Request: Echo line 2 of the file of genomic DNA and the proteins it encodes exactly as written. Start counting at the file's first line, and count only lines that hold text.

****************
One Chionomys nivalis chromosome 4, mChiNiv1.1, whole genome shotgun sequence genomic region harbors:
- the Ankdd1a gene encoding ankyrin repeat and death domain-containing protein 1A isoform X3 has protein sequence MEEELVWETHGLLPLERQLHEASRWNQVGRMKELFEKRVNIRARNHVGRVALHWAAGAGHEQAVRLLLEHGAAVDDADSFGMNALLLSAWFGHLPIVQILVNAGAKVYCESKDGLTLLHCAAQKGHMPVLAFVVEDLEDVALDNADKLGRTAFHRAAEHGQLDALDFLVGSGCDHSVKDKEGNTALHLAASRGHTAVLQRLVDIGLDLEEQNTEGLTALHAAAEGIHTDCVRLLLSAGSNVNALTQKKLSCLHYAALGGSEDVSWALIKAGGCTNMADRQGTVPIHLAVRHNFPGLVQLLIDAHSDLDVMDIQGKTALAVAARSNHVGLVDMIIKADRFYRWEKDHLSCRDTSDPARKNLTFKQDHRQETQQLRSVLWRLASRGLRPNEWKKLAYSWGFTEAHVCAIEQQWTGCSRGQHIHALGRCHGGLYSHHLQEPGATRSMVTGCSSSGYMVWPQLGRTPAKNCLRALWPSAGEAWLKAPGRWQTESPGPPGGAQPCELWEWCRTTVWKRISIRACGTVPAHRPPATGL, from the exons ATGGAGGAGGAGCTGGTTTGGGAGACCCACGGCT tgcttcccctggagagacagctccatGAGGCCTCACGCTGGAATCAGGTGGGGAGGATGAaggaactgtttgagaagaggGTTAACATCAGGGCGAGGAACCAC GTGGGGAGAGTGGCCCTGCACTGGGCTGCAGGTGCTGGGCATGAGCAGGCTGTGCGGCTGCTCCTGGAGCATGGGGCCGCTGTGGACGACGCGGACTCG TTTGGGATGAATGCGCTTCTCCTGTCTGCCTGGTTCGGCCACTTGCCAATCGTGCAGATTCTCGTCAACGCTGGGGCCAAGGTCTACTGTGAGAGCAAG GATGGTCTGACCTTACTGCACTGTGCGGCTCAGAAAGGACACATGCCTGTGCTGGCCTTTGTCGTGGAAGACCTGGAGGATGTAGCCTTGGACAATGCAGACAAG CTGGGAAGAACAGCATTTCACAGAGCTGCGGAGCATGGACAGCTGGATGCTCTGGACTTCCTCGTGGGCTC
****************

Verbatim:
- the Ankdd1a gene encoding ankyrin repeat and death domain-containing protein 1A isoform X3 has protein sequence MEEELVWETHGLLPLERQLHEASRWNQVGRMKELFEKRVNIRARNHVGRVALHWAAGAGHEQAVRLLLEHGAAVDDADSFGMNALLLSAWFGHLPIVQILVNAGAKVYCESKDGLTLLHCAAQKGHMPVLAFVVEDLEDVALDNADKLGRTAFHRAAEHGQLDALDFLVGSGCDHSVKDKEGNTALHLAASRGHTAVLQRLVDIGLDLEEQNTEGLTALHAAAEGIHTDCVRLLLSAGSNVNALTQKKLSCLHYAALGGSEDVSWALIKAGGCTNMADRQGTVPIHLAVRHNFPGLVQLLIDAHSDLDVMDIQGKTALAVAARSNHVGLVDMIIKADRFYRWEKDHLSCRDTSDPARKNLTFKQDHRQETQQLRSVLWRLASRGLRPNEWKKLAYSWGFTEAHVCAIEQQWTGCSRGQHIHALGRCHGGLYSHHLQEPGATRSMVTGCSSSGYMVWPQLGRTPAKNCLRALWPSAGEAWLKAPGRWQTESPGPPGGAQPCELWEWCRTTVWKRISIRACGTVPAHRPPATGL, from the exons ATGGAGGAGGAGCTGGTTTGGGAGACCCACGGCT tgcttcccctggagagacagctccatGAGGCCTCACGCTGGAATCAGGTGGGGAGGATGAaggaactgtttgagaagaggGTTAACATCAGGGCGAGGAACCAC GTGGGGAGAGTGGCCCTGCACTGGGCTGCAGGTGCTGGGCATGAGCAGGCTGTGCGGCTGCTCCTGGAGCATGGGGCCGCTGTGGACGACGCGGACTCG TTTGGGATGAATGCGCTTCTCCTGTCTGCCTGGTTCGGCCACTTGCCAATCGTGCAGATTCTCGTCAACGCTGGGGCCAAGGTCTACTGTGAGAGCAAG GATGGTCTGACCTTACTGCACTGTGCGGCTCAGAAAGGACACATGCCTGTGCTGGCCTTTGTCGTGGAAGACCTGGAGGATGTAGCCTTGGACAATGCAGACAAG CTGGGAAGAACAGCATTTCACAGAGCTGCGGAGCATGGACAGCTGGATGCTCTGGACTTCCTCGTGGGCTC